Read The Art School Dance Online

Authors: Maria Blanca Alonso

Tags: #coming of age, #bohemian, #art school, #lesbian 1st time, #college days

The Art School Dance (66 page)

BOOK: The Art School Dance
6.01Mb size Format: txt, pdf, ePub
ads

 

*

They were still
in the same position when morning dawned and Goomer called Virginia
a cow, a conniving two-faced bitch of the very worst kind.

'And what were
you thinking of?' he demanded of Dean, standing over them, framed
by the light from the doorway.

'But look at
her, look at her poor face,' said Dean, pulling Virginia’s head
from his naked chest where she had buried it.

'She look even
worse when I’ve finished with her!' Goomer threatened, his fists
clenched ready, standing legs apart like a colossus.

'But she hurt.
She was in pain.'

'Pain? She
doesn’t know what pain is, yet!'

'Don’t. Leave
her alone,' said Dean.

Goomer
directed his anger back at Virginia. 'You nasty little bitch!' he
said, aiming a kick at her upraised buttocks. 'You stinking little
rat!'

'It takes two
to tango,' she mumbled into Dean’s chest.

'Tango? With
Dean? You know what he’s like!'

Gullible? And
not especially good in bed? But at least she had managed to find a
bed for the night and had slept soundly, woken refreshed enough to
face her court appearance. The memory of what the day held in store
for her came back.

'I’m up before
the magistrates today,' she told Goomer.

'And you think
that excuses what you’ve done?' he raged. 'I hope they fucking well
lock you up! Go on, get out of my bed! I’ll need to fumigate the
fucking thing before I can sleep in it again!'

'You won’t hit
me if I get out?' she asked. 'I’m naked under these sheets. You
won’t take advantage?'

'Just get out,
you worm! You really are a pathetic creature!'

'I’m sorry,'
Dean began to sob, as Virginia crawled from the bed and started to
pull on her clothes, trying not to expose her naked body, careful
not to leave herself vulnerable to assault.

Naturally
Goomer did not blame Dean; as soon as Virginia had vacated the bed
he sat down beside him and took him in his arms.

'You should
never have trusted that little bitch,' he said.

'She did say
you couldn’t trust people in this house,' Dean sniffed.

'I should
never have left you alone, not with people like her around.'

Virginia had
her jeans on, she had her blouse on and was buttoning it when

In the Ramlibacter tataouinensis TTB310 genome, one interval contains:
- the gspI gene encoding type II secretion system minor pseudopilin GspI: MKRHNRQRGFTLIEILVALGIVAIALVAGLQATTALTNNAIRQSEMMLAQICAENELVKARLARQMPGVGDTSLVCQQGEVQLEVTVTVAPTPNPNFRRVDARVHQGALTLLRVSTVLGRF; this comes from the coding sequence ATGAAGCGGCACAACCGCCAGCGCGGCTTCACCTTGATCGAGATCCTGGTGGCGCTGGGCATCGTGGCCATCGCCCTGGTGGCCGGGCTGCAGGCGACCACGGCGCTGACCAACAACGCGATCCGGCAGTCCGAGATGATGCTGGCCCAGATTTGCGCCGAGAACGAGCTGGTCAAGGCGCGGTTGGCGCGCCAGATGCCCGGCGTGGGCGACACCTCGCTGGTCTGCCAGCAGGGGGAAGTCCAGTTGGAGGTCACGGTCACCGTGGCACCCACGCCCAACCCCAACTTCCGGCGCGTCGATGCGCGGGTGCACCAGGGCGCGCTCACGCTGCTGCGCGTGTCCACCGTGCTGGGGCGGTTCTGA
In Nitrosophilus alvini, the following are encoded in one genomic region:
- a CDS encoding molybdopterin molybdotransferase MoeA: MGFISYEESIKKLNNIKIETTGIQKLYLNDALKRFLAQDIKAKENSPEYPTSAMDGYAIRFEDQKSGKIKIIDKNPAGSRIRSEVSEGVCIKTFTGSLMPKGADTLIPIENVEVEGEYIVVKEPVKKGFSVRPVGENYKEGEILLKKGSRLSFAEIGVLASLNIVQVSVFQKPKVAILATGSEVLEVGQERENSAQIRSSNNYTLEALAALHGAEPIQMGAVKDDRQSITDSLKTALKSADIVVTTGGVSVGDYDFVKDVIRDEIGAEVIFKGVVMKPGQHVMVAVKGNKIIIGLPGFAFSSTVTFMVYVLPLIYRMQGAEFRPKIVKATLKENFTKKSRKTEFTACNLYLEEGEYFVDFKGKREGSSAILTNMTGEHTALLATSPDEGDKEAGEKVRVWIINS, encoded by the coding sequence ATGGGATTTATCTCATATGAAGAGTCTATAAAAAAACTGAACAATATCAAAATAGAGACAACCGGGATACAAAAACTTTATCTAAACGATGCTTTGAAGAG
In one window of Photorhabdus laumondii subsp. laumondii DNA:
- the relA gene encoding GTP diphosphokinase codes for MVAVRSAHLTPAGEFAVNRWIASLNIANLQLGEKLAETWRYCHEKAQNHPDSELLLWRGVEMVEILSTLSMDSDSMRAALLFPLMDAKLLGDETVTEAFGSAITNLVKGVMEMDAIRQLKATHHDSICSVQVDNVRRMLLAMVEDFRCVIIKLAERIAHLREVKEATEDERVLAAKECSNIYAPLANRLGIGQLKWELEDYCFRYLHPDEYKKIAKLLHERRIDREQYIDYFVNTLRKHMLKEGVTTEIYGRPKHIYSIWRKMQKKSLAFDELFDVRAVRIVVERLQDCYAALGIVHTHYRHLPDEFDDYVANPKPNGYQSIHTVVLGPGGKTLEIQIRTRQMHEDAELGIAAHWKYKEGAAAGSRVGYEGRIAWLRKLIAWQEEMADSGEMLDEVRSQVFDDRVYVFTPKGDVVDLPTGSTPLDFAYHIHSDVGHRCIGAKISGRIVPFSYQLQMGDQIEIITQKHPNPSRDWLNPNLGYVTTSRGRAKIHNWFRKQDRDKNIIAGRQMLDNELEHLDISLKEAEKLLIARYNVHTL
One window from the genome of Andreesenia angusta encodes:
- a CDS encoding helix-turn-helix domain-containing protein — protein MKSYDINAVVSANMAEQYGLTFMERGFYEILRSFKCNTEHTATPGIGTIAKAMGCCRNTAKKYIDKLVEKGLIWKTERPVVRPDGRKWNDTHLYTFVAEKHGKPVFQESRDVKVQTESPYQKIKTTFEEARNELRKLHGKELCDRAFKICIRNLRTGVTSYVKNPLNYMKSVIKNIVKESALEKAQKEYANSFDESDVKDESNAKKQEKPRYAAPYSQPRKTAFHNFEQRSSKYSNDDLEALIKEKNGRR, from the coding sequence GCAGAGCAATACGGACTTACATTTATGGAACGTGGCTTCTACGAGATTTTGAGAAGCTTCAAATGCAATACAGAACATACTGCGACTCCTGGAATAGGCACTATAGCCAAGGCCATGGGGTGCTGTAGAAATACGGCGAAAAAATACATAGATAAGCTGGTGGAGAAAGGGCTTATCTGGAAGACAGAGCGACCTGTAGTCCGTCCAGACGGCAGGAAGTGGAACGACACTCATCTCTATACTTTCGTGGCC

Goomer leapt back to his feet.

'Get out of
here you bitch! I never want to see you again!'

'There’s
little chance of that, I’ve been evicted,' she said, hoping for
some sympathy.

'GO!'

She ducked his
flailing fist, snatched up her jacket and was out of the door, her
blouse flapping loosely behind her. There were cries of protest
-’stop that fucking noise up there!’- as she ran down the stairs,
and for once she did not bother to respond to them, for once did
not bother to slam any doors behind her but sprinted from the house
and down the street.

Good riddance
to the place, she thought, as she rounded the corner and slowed to
a brisk walk. A couple of corners on she slowed to a stroll; she
was due in court at eleven, there was no need to rush headlong into
another stream of bad news.

'Excuse
me.'

Someone tapped
her on the shoulder, always a bad sign. She turned to see a
coloured man, his hand outstretched holding a newspaper, one of the
tabloids.

There was a
spark of wit still left and Virginia said, 'Why? What have you
done?'

The newspaper
was thrust into her hand.

'You will
please read my ‘horrorscope’? My English is not good.'

One of the
university’s overseas students.

Virginia
shrugged. 'Why not? What sign are you?'

''My birthday
is July Three. I am a Tiger if we are Chinese. And a crab.'

Cancer,
Virginia knew; it was her own sign. She read the unfortunate
‘horrorscope’: 'Troubles come in threes. There are expensive trials
and tribulations. Not a happy day for Cancerians.'

'Thank you,'
said the coloured man, though the forecast was not very promising,
then took an envelope from his pocket. 'You will also please read
the correspondence from my girlfriend of your nationality. It is
only brief, but my English-'

'It is not so
good,' Virginia knew, and took the letter. She slipped the
notepaper from the envelope, unfolded it and read the greeting. It
began with the words ‘you bastard’. 'She says she loves you, she
worships you and she wants to do dirty things with your body,' she
said.

'Ah!'

'So!'

'And if we are